Allen & Unwin, Australia 2021
This is a rip-snorting thriller with all the elements of a Matt Damon movie – gun toting, the drug trade, a body count to rival Midsomer Murders, conspicuous wealth, punch-ups, car chases and stuntman-worthy driving feats, conspicuous acts of daring by our hero and to some extent by our heroine, a certain chemistry between the male and female leads and a little discreet sex.
Iraq war veteran Vincent takes on a seemingly cushy job as a security guard for a wealthy supermarket chain owner (Lamar), but soon finds everything may not be as it seems when he is shown his employer’s panic room and a well -stocked armoury.
Explosive action is soon underway with multiple bloody murders including that of Lamar, upon which Vincent is taken into the employ of his erstwhile employer’s daughter, Erin, a high profile journalist who has spoken very publicly of her pro US involvement in the Iraq war stance – as protection but also as her investigative partner, because she is determined to get to the bottom of the mystery of what her dad was up to that got him killed.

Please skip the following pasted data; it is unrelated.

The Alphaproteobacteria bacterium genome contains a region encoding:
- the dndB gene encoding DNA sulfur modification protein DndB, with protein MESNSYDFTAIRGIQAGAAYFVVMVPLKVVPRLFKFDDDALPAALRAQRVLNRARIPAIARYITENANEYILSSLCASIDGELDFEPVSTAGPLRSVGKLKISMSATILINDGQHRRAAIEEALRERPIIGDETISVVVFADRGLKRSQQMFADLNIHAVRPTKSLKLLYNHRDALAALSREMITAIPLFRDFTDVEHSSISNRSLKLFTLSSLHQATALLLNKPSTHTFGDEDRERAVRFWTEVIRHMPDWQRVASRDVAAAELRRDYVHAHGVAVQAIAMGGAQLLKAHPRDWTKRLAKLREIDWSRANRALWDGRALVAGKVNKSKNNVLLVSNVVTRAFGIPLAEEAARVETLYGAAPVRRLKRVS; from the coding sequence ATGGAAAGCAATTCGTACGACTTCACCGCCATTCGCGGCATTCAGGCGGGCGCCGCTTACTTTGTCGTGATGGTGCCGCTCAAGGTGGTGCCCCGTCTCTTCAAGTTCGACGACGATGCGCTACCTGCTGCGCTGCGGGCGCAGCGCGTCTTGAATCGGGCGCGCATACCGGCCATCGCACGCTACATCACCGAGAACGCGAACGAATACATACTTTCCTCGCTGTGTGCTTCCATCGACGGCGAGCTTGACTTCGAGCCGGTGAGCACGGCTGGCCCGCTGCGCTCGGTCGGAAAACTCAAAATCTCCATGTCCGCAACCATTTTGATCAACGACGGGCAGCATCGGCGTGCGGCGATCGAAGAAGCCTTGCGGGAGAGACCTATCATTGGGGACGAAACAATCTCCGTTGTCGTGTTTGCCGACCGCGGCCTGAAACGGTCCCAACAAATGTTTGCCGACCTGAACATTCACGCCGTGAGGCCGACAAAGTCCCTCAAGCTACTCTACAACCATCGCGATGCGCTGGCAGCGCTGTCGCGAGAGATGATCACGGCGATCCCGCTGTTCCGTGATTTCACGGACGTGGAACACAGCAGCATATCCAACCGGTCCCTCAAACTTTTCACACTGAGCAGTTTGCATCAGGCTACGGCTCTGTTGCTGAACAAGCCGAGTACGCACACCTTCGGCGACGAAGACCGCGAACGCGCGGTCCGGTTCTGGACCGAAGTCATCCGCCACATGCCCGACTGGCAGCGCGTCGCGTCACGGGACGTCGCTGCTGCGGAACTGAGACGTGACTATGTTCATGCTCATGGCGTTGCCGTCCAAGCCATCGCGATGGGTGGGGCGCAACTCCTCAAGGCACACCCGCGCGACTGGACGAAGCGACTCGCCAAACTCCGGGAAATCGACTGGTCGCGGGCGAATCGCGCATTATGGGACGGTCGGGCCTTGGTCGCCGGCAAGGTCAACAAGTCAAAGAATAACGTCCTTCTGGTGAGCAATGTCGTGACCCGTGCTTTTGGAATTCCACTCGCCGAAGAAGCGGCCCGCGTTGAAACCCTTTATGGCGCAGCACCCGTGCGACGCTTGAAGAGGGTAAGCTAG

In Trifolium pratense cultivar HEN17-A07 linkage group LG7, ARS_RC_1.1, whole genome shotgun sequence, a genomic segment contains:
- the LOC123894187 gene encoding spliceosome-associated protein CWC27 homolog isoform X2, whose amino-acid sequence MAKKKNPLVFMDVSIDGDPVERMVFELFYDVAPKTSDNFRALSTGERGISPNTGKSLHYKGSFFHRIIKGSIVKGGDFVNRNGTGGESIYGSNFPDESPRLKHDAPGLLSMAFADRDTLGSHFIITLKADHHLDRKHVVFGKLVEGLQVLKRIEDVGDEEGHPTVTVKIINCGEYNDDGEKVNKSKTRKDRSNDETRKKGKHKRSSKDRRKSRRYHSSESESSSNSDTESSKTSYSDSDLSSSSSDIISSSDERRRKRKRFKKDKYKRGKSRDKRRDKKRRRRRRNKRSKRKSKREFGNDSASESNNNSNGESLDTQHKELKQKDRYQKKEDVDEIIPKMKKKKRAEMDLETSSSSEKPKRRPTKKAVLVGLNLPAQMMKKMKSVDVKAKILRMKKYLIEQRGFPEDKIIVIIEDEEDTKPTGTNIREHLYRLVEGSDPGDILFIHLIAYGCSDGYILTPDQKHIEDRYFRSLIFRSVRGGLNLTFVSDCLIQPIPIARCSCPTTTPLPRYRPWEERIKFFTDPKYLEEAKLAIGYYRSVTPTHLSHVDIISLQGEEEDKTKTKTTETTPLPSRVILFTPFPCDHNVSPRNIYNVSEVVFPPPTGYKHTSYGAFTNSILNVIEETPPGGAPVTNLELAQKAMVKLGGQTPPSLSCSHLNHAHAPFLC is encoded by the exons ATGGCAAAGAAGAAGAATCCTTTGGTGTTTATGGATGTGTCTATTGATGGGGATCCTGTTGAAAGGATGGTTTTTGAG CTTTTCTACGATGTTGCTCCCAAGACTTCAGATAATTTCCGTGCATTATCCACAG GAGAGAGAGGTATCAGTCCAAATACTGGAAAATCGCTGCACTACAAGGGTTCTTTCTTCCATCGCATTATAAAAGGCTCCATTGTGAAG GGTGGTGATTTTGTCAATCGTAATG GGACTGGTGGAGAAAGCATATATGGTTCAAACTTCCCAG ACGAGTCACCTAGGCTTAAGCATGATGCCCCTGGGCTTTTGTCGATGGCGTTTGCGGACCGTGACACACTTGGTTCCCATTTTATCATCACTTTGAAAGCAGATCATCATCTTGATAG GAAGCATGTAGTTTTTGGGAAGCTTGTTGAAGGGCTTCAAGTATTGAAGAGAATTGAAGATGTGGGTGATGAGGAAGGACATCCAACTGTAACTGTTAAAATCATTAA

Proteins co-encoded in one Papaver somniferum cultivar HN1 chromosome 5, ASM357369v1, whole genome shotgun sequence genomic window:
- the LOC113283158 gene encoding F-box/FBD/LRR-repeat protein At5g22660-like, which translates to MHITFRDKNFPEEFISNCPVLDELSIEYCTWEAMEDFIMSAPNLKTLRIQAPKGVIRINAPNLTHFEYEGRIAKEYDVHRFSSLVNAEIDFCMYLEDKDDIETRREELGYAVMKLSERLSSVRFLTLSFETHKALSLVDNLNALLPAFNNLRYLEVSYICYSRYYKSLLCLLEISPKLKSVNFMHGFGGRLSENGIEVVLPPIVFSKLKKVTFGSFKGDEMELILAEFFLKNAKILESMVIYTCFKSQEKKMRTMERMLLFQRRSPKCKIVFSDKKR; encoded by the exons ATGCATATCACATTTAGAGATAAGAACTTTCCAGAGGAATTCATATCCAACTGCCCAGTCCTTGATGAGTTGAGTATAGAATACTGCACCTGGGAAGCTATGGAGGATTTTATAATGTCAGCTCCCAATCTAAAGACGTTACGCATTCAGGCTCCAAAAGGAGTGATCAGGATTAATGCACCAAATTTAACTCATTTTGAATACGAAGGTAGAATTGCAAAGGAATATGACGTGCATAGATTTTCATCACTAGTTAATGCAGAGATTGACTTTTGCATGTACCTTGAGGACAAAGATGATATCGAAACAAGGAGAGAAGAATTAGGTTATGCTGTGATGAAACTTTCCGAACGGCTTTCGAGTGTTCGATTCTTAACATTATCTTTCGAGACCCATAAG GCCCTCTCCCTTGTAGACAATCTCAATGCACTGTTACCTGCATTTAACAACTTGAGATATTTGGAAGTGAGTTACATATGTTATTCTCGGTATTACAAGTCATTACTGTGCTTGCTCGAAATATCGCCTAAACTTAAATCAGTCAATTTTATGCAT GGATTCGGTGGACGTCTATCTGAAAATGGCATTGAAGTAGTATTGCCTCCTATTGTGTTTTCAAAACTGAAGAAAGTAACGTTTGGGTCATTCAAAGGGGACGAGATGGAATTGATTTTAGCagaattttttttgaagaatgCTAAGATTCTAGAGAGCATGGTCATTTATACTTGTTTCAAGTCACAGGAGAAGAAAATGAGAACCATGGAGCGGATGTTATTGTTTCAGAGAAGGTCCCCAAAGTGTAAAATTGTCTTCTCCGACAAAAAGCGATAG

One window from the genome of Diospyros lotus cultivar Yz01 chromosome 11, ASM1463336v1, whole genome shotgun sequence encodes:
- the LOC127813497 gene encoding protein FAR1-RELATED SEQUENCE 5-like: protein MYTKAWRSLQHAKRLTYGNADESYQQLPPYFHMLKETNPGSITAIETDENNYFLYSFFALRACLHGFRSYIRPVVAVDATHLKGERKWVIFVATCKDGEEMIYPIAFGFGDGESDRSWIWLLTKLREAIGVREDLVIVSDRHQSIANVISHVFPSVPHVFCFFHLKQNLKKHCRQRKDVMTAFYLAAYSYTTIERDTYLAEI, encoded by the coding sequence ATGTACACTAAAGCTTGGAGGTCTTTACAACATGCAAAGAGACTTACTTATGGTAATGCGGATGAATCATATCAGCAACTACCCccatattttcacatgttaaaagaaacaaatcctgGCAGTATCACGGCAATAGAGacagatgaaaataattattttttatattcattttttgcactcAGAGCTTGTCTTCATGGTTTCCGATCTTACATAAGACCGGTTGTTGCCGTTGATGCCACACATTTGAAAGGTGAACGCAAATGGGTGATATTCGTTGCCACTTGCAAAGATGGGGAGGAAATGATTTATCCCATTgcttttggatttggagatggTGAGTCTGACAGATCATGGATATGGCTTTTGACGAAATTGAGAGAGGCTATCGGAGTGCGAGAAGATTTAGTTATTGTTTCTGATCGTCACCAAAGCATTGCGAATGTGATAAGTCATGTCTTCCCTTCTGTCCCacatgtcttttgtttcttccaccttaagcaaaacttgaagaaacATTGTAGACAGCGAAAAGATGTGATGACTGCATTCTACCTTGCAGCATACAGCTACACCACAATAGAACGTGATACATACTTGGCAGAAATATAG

The trail leads our heroic protagonists through much violence and mayhem, much dispensing of rough justice to a number of very unpleasant bad folk, but also quite pleasingly through many quiet conversations about moral issues.
While the book is squarely in the escapist thriller category, it does also delve into questions of social import – the Iraq question is but one of these. There is also: the long-lasting effects in the form of PTSD for returned fighters, the drastic effects of the drug trade on society, the question of the imbalance of wealth and where this can lead people. The main characters are by no means one dimensional, certainly sympathetically drawn and engaging for the reader.
In true genre style, the bad are very bad, the good a bit more nuanced. Our need in fiction of this sort, as in the crime fiction space, for villains to be caught or to be dealt with summarily is well and truly met.
Ben Saunders writes well – The Devils We Know is a good tale, told well. It is easy to see why his works are so very popular not only here and in his native New Zealand but also in the USA (as well as the eight other countries where his work sells in translation). I’m certainly happy to escape into whatever comes next.
Thank you to Allen & Unwin for my review copy and to DMCPR for facilitating my interview.